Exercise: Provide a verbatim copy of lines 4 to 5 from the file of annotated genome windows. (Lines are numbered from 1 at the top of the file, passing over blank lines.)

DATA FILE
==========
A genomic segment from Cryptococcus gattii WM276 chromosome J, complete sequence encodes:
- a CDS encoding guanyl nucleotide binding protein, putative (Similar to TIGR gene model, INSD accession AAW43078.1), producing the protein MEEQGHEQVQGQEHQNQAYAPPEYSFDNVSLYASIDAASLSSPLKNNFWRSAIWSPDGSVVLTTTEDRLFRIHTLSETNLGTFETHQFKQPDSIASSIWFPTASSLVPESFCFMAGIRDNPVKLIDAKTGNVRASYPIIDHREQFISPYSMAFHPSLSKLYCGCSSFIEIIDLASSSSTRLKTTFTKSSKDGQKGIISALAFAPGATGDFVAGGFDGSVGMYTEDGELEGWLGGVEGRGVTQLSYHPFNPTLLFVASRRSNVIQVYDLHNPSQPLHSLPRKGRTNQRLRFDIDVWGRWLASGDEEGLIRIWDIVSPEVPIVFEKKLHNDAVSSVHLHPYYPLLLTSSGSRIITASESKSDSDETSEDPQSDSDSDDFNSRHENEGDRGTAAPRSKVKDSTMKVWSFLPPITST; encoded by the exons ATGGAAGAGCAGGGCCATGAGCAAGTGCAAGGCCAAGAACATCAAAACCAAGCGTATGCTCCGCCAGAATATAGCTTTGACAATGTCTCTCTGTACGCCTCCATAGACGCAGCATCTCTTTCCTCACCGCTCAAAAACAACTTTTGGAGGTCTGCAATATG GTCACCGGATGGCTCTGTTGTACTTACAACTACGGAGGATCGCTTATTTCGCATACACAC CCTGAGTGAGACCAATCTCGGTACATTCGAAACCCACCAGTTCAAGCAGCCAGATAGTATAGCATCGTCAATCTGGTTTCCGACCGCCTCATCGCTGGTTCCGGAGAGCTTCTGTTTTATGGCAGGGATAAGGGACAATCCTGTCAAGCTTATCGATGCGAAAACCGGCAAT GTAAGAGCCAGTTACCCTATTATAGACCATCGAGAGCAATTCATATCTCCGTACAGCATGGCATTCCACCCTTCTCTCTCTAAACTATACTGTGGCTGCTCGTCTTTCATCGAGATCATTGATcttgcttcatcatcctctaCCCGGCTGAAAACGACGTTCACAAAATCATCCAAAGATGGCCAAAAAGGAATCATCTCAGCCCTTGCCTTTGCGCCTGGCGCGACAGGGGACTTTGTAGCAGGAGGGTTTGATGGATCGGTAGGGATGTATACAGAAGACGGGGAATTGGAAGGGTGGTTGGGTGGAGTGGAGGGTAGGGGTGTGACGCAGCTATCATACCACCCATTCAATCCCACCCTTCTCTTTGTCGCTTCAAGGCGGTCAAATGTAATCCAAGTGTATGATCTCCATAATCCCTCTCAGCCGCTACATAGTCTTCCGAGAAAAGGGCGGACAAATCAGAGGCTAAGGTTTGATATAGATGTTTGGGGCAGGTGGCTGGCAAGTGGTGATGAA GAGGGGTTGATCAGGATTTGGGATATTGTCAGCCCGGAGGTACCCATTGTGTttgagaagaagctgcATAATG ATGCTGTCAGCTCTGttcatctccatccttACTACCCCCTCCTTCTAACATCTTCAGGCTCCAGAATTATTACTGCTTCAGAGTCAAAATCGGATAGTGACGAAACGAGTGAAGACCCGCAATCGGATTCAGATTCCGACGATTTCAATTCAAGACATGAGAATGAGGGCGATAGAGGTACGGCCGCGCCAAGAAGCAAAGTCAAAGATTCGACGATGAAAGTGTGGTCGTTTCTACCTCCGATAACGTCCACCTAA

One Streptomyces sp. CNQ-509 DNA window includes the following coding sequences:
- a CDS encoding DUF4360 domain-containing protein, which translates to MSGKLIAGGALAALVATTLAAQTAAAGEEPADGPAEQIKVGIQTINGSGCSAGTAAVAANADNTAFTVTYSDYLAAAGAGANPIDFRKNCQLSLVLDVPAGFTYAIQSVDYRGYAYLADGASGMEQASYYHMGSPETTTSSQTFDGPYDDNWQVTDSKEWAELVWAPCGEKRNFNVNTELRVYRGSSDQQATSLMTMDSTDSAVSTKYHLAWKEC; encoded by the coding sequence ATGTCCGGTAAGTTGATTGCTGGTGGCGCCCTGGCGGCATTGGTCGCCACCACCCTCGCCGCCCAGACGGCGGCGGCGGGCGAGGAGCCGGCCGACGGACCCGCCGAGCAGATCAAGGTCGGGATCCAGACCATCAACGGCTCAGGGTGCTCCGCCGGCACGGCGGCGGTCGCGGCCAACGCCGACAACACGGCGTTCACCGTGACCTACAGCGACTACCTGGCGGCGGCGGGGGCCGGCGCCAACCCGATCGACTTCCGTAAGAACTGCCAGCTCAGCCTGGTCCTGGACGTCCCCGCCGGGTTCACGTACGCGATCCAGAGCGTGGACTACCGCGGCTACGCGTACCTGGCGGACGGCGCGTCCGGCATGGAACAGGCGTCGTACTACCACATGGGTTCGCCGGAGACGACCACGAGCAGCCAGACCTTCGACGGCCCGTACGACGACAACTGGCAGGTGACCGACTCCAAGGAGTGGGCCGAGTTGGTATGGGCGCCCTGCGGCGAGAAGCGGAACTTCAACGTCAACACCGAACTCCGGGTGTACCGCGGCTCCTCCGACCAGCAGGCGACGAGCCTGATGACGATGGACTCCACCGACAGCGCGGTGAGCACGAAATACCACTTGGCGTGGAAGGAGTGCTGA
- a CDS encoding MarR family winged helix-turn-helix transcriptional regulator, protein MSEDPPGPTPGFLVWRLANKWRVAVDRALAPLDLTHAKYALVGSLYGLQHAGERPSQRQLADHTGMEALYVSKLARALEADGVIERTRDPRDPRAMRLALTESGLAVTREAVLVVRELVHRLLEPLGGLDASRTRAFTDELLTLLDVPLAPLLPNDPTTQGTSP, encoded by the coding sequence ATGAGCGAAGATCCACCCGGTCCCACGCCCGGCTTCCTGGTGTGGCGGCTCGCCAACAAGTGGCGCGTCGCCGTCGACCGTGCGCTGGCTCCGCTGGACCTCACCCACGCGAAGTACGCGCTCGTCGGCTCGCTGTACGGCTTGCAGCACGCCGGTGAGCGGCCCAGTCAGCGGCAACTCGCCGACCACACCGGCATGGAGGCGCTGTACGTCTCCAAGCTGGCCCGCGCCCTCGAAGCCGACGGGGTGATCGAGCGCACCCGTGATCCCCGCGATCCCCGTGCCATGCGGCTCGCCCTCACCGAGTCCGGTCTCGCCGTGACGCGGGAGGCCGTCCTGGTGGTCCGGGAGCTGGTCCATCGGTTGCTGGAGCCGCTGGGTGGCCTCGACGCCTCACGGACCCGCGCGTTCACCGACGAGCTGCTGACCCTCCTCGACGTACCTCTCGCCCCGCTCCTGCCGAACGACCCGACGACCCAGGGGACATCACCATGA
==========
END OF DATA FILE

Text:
- a CDS encoding DUF4360 domain-containing protein, which translates to MSGKLIAGGALAALVATTLAAQTAAAGEEPADGPAEQIKVGIQTINGSGCSAGTAAVAANADNTAFTVTYSDYLAAAGAGANPIDFRKNCQLSLVLDVPAGFTYAIQSVDYRGYAYLADGASGMEQASYYHMGSPETTTSSQTFDGPYDDNWQVTDSKEWAELVWAPCGEKRNFNVNTELRVYRGSSDQQATSLMTMDSTDSAVSTKYHLAWKEC; encoded by the coding sequence ATGTCCGGTAAGTTGATTGCTGGTGGCGCCCTGGCGGCATTGGTCGCCACCACCCTCGCCGCCCAGACGGCGGCGGCGGGCGAGGAGCCGGCCGACGGACCCGCCGAGCAGATCAAGGTCGGGATCCAGACCATCAACGGCTCAGGGTGCTCCGCCGGCACGGCGGCGGTCGCGGCCAACGCCGACAACACGGCGTTCACCGTGACCTACAGCGACTACCTGGCGGCGGCGGGGGCCGGCGCCAACCCGATCGACTTCCGTAAGAACTGCCAGCTCAGCCTGGTCCTGGACGTCCCCGCCGGGTTCACGTACGCGATCCAGAGCGTGGACTACCGCGGCTACGCGTACCTGGCGGACGGCGCGTCCGGCATGGAACAGGCGTCGTACTACCACATGGGTTCGCCGGAGACGACCACGAGCAGCCAGACCTTCGACGGCCCGTACGACGACAACTGGCAGGTGACCGACTCCAAGGAGTGGGCCGAGTTGGTATGGGCGCCCTGCGGCGAGAAGCGGAACTTCAACGTCAACACCGAACTCCGGGTGTACCGCGGCTCCTCCGACCAGCAGGCGACGAGCCTGATGACGATGGACTCCACCGACAGCGCGGTGAGCACGAAATACCACTTGGCGTGGAAGGAGTGCTGA
- a CDS encoding MarR family winged helix-turn-helix transcriptional regulator, protein MSEDPPGPTPGFLVWRLANKWRVAVDRALAPLDLTHAKYALVGSLYGLQHAGERPSQRQLADHTGMEALYVSKLARALEADGVIERTRDPRDPRAMRLALTESGLAVTREAVLVVRELVHRLLEPLGGLDASRTRAFTDELLTLLDVPLAPLLPNDPTTQGTSP, encoded by the coding sequence ATGAGCGAAGATCCACCCGGTCCCACGCCCGGCTTCCTGGTGTGGCGGCTCGCCAACAAGTGGCGCGTCGCCGTCGACCGTGCGCTGGCTCCGCTGGACCTCACCCACGCGAAGTACGCGCTCGTCGGCTCGCTGTACGGCTTGCAGCACGCCGGTGAGCGGCCCAGTCAGCGGCAACTCGCCGACCACACCGGCATGGAGGCGCTGTACGTCTCCAAGCTGGCCCGCGCCCTCGAAGCCGACGGGGTGATCGAGCGCACCCGTGATCCCCGCGATCCCCGTGCCATGCGGCTCGCCCTCACCGAGTCCGGTCTCGCCGTGACGCGGGAGGCCGTCCTGGTGGTCCGGGAGCTGGTCCATCGGTTGCTGGAGCCGCTGGGTGGCCTCGACGCCTCACGGACCCGCGCGTTCACCGACGAGCTGCTGACCCTCCTCGACGTACCTCTCGCCCCGCTCCTGCCGAACGACCCGACGACCCAGGGGACATCACCATGA